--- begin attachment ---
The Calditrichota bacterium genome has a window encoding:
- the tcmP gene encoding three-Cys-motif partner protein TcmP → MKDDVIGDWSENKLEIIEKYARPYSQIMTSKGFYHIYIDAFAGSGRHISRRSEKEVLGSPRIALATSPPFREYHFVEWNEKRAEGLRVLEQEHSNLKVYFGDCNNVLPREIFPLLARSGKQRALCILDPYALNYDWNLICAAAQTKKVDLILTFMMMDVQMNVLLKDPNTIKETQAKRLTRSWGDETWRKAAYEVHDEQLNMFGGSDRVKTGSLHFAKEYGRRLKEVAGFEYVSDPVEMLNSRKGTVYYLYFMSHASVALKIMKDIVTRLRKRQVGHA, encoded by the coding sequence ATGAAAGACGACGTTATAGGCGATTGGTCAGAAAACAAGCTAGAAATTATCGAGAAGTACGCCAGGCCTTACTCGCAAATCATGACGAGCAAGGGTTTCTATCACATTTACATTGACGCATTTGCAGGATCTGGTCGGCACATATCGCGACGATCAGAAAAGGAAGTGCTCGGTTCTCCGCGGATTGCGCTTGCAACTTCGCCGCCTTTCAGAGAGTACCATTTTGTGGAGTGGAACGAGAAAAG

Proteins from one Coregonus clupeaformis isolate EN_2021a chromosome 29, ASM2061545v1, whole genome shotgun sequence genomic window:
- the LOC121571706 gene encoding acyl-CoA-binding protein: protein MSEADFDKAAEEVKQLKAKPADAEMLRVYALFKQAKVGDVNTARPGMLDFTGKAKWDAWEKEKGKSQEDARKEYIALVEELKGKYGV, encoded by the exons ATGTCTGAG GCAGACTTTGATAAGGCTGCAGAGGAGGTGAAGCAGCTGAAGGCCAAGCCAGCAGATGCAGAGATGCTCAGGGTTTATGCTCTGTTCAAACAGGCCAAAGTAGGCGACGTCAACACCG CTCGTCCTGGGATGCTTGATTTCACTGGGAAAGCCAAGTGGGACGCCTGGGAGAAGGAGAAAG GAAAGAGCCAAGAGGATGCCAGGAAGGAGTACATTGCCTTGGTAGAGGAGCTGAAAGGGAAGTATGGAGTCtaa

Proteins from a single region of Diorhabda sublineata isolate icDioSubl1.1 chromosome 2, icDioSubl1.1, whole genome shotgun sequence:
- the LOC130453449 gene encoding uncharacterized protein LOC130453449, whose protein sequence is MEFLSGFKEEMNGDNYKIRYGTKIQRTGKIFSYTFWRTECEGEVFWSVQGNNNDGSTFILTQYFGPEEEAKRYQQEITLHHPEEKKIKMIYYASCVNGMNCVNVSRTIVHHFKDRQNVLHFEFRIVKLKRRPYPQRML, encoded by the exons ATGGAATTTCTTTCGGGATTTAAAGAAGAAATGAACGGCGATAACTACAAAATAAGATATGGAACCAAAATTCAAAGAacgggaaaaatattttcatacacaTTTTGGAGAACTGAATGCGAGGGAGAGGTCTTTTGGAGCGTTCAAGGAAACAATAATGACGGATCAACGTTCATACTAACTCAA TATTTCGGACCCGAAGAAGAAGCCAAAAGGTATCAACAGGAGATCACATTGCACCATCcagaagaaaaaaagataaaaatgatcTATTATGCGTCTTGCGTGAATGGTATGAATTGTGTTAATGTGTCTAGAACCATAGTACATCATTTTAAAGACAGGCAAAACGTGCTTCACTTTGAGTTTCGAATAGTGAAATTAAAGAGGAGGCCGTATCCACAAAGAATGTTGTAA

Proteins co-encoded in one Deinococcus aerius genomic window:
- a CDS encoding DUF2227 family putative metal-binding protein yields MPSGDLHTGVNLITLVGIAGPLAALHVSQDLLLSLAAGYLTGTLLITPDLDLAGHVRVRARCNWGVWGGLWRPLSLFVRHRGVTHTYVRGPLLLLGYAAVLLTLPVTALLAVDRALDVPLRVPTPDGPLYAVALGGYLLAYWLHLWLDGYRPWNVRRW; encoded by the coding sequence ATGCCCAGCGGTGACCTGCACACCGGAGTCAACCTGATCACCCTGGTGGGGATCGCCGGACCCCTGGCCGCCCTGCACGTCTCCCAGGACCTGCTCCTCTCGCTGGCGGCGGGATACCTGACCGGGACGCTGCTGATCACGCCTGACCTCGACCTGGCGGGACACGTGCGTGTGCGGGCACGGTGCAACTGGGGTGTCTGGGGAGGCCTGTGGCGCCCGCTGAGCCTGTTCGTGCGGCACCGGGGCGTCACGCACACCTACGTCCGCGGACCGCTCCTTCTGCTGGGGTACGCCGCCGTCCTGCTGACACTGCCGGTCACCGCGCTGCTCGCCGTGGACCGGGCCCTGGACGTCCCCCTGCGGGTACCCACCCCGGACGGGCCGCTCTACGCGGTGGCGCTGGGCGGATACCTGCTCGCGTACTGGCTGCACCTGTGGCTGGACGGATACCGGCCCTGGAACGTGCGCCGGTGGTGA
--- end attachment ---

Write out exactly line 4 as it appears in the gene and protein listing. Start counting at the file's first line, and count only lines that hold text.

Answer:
- the LOC121571706 gene encoding acyl-CoA-binding protein: protein MSEADFDKAAEEVKQLKAKPADAEMLRVYALFKQAKVGDVNTARPGMLDFTGKAKWDAWEKEKGKSQEDARKEYIALVEELKGKYGV, encoded by the exons ATGTCTGAG GCAGACTTTGATAAGGCTGCAGAGGAGGTGAAGCAGCTGAAGGCCAAGCCAGCAGATGCAGAGATGCTCAGGGTTTATGCTCTGTTCAAACAGGCCAAAGTAGGCGACGTCAACACCG CTCGTCCTGGGATGCTTGATTTCACTGGGAAAGCCAAGTGGGACGCCTGGGAGAAGGAGAAAG GAAAGAGCCAAGAGGATGCCAGGAAGGAGTACATTGCCTTGGTAGAGGAGCTGAAAGGGAAGTATGGAGTCtaa